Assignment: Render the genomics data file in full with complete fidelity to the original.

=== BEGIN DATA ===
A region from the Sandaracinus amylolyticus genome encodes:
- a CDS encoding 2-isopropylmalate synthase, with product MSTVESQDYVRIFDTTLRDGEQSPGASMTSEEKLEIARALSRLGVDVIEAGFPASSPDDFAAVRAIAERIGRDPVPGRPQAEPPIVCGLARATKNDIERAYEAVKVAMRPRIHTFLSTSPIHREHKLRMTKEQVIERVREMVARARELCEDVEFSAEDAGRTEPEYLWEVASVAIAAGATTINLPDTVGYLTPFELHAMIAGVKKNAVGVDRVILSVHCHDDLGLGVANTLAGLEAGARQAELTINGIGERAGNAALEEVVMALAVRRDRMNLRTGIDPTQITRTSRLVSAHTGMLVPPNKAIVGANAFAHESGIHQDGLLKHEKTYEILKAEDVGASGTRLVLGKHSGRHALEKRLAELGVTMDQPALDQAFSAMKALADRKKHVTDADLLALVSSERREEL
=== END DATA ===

A region from the Sandaracinus amylolyticus genome encodes:
- a CDS encoding 2-isopropylmalate synthase, with product MSTVESQDYVRIFDTTLRDGEQSPGASMTSEEKLEIARALSRLGVDVIEAGFPASSPDDFAAVRAIAERIGRDPVPGRPQAEPPIVCGLARATKNDIERAYEAVKVAMRPRIHTFLSTSPIHREHKLRMTKEQVIERVREMVARARELCEDVEFSAEDAGRTEPEYLWEVASVAIAAGATTINLPDTVGYLTPFELHAMIAGVKKNAVGVDRVILSVHCHDDLGLGVANTLAGLEAGARQAELTINGIGERAGNAALEEVVMALAVRRDRMNLRTGIDPTQITRTSRLVSAHTGMLVPPNKAIVGANAFAHESGIHQDGLLKHEKTYEILKAEDVGASGTRLVLGKHSGRHALEKRLAELGVTMDQPALDQAFSAMKALADRKKHVTDADLLALVSSERREEL